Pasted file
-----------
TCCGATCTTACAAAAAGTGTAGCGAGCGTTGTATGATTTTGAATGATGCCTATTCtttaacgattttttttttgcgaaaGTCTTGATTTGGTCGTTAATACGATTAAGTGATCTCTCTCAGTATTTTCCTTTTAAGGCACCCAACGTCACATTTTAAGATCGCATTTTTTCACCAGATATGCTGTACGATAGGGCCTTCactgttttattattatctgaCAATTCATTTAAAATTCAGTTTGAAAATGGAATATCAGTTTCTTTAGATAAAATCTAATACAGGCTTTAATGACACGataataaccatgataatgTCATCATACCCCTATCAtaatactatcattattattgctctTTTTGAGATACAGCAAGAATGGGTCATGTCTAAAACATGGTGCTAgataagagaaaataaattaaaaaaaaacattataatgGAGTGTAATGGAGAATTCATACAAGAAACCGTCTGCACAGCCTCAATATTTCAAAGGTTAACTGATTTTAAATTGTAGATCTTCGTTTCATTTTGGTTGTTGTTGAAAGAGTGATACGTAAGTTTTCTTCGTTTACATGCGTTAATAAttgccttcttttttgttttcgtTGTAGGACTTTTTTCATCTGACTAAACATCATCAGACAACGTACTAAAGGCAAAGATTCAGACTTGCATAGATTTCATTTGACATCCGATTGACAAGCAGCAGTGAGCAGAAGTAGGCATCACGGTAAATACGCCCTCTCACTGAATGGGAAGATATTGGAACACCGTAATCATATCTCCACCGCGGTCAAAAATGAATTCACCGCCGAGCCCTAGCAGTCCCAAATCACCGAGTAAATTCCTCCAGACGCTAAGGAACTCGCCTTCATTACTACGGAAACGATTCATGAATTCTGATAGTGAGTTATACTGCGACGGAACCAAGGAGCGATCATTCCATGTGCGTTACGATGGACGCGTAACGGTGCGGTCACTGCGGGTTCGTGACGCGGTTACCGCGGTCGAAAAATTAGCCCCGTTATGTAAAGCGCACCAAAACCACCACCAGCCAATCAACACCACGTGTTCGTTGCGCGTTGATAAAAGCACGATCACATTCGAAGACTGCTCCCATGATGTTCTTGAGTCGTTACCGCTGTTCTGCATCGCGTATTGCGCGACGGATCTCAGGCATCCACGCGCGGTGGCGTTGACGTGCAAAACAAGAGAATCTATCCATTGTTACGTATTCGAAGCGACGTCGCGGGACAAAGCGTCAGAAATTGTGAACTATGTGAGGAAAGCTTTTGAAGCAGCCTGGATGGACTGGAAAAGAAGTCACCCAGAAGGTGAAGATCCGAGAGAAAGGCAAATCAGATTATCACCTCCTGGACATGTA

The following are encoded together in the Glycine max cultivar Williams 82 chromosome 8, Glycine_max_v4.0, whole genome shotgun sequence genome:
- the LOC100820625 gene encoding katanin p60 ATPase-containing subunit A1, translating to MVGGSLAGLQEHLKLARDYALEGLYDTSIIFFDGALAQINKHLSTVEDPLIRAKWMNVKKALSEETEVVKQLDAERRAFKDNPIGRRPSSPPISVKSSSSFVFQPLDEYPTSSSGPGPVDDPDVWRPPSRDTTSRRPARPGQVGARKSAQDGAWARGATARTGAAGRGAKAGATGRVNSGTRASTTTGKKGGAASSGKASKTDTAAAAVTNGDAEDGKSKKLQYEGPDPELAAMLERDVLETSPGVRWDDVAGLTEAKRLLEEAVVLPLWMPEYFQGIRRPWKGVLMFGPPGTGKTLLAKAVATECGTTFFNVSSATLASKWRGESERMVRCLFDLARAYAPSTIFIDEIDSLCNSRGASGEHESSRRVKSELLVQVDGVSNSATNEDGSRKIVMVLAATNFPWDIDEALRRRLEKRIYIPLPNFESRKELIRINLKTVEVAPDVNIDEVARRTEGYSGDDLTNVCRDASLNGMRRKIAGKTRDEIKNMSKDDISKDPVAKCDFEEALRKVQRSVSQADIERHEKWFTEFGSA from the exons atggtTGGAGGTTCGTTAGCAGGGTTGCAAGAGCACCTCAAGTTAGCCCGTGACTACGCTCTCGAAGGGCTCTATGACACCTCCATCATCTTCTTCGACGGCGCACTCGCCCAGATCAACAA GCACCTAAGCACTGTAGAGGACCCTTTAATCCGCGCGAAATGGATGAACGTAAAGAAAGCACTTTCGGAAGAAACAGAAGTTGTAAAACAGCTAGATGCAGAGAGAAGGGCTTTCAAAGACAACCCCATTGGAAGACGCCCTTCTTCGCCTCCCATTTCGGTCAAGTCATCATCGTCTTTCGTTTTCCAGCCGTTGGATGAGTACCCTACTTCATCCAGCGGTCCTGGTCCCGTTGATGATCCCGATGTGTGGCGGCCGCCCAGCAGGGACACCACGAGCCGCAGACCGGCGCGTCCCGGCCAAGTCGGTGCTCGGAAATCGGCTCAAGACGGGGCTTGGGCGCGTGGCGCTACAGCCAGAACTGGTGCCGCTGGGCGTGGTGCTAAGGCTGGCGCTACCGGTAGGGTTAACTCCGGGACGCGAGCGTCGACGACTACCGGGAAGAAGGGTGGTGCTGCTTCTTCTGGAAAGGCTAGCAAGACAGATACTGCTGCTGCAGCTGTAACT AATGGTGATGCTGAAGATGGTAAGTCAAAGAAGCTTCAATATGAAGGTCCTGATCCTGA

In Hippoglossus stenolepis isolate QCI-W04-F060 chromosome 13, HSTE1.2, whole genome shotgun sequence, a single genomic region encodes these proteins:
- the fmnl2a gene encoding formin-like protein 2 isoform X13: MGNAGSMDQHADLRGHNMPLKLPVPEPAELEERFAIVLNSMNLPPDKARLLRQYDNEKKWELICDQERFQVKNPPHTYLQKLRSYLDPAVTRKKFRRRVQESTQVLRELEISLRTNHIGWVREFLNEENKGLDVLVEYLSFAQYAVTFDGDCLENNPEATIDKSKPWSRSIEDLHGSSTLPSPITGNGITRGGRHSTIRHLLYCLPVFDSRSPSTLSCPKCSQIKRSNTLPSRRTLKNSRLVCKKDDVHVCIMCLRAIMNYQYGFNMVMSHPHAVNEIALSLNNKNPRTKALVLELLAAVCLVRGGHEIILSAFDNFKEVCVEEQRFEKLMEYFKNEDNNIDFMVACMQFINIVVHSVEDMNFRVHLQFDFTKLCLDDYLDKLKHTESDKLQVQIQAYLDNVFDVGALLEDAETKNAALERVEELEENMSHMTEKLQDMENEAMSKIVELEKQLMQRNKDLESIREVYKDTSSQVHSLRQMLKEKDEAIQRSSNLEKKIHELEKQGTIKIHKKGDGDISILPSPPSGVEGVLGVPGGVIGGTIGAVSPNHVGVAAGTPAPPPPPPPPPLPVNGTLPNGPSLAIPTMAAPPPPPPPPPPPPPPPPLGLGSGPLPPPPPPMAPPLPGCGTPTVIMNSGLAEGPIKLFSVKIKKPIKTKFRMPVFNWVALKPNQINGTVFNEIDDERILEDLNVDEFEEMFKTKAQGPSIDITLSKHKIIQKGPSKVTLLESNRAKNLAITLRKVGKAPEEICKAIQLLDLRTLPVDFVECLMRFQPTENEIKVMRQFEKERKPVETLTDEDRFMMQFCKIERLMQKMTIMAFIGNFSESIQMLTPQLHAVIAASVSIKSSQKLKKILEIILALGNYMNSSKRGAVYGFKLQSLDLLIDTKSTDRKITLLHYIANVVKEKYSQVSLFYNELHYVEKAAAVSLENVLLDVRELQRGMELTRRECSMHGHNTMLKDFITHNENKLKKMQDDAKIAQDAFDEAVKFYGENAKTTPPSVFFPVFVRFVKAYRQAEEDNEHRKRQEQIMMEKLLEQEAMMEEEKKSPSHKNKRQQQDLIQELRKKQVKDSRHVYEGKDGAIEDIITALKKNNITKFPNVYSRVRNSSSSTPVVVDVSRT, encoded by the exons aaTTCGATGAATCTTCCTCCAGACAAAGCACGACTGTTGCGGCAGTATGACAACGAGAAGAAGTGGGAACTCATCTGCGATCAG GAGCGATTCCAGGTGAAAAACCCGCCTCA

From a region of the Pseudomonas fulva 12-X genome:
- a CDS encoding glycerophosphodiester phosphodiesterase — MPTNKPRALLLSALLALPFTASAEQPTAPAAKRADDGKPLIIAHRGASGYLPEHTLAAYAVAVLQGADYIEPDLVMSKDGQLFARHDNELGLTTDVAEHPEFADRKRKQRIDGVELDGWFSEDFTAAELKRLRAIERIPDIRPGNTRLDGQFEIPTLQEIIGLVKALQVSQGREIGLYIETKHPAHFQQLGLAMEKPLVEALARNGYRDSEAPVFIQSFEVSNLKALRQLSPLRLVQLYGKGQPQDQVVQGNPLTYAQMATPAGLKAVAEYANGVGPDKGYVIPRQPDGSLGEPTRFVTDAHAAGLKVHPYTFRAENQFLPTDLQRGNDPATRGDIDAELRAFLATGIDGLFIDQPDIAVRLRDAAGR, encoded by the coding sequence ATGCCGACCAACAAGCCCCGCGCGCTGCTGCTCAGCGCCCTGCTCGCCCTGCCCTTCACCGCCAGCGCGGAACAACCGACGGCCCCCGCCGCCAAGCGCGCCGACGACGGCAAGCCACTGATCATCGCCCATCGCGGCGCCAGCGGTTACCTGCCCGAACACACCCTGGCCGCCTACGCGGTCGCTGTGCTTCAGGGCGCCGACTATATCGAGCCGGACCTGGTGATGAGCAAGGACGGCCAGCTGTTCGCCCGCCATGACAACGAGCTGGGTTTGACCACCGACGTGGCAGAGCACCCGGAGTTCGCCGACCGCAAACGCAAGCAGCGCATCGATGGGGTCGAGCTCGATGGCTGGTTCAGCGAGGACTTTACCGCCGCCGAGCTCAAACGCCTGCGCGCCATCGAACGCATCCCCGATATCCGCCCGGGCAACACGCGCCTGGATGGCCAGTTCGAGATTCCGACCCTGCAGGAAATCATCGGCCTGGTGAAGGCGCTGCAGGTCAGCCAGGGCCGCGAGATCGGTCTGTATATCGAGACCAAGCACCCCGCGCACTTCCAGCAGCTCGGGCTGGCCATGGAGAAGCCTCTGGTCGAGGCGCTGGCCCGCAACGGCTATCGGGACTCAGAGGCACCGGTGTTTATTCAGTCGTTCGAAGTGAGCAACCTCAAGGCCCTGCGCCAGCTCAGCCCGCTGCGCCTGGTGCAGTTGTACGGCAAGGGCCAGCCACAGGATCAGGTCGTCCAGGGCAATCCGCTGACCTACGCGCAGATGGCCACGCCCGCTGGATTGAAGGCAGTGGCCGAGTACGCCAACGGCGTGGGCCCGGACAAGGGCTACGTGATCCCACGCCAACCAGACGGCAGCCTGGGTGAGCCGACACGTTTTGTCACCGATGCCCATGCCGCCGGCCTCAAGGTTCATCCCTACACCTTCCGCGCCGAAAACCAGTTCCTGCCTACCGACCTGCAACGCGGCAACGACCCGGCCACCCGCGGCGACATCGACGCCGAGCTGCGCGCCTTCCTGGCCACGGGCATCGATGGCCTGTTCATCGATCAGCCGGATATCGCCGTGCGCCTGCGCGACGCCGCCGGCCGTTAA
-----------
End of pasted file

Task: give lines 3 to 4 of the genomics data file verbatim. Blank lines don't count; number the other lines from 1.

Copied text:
- the LOC100820625 gene encoding katanin p60 ATPase-containing subunit A1, translating to MVGGSLAGLQEHLKLARDYALEGLYDTSIIFFDGALAQINKHLSTVEDPLIRAKWMNVKKALSEETEVVKQLDAERRAFKDNPIGRRPSSPPISVKSSSSFVFQPLDEYPTSSSGPGPVDDPDVWRPPSRDTTSRRPARPGQVGARKSAQDGAWARGATARTGAAGRGAKAGATGRVNSGTRASTTTGKKGGAASSGKASKTDTAAAAVTNGDAEDGKSKKLQYEGPDPELAAMLERDVLETSPGVRWDDVAGLTEAKRLLEEAVVLPLWMPEYFQGIRRPWKGVLMFGPPGTGKTLLAKAVATECGTTFFNVSSATLASKWRGESERMVRCLFDLARAYAPSTIFIDEIDSLCNSRGASGEHESSRRVKSELLVQVDGVSNSATNEDGSRKIVMVLAATNFPWDIDEALRRRLEKRIYIPLPNFESRKELIRINLKTVEVAPDVNIDEVARRTEGYSGDDLTNVCRDASLNGMRRKIAGKTRDEIKNMSKDDISKDPVAKCDFEEALRKVQRSVSQADIERHEKWFTEFGSA from the exons atggtTGGAGGTTCGTTAGCAGGGTTGCAAGAGCACCTCAAGTTAGCCCGTGACTACGCTCTCGAAGGGCTCTATGACACCTCCATCATCTTCTTCGACGGCGCACTCGCCCAGATCAACAA GCACCTAAGCACTGTAGAGGACCCTTTAATCCGCGCGAAATGGATGAACGTAAAGAAAGCACTTTCGGAAGAAACAGAAGTTGTAAAACAGCTAGATGCAGAGAGAAGGGCTTTCAAAGACAACCCCATTGGAAGACGCCCTTCTTCGCCTCCCATTTCGGTCAAGTCATCATCGTCTTTCGTTTTCCAGCCGTTGGATGAGTACCCTACTTCATCCAGCGGTCCTGGTCCCGTTGATGATCCCGATGTGTGGCGGCCGCCCAGCAGGGACACCACGAGCCGCAGACCGGCGCGTCCCGGCCAAGTCGGTGCTCGGAAATCGGCTCAAGACGGGGCTTGGGCGCGTGGCGCTACAGCCAGAACTGGTGCCGCTGGGCGTGGTGCTAAGGCTGGCGCTACCGGTAGGGTTAACTCCGGGACGCGAGCGTCGACGACTACCGGGAAGAAGGGTGGTGCTGCTTCTTCTGGAAAGGCTAGCAAGACAGATACTGCTGCTGCAGCTGTAACT AATGGTGATGCTGAAGATGGTAAGTCAAAGAAGCTTCAATATGAAGGTCCTGATCCTGA

In Hippoglossus stenolepis isolate QCI-W04-F060 chromosome 13, HSTE1.2, whole genome shotgun sequence, a single genomic region encodes these proteins: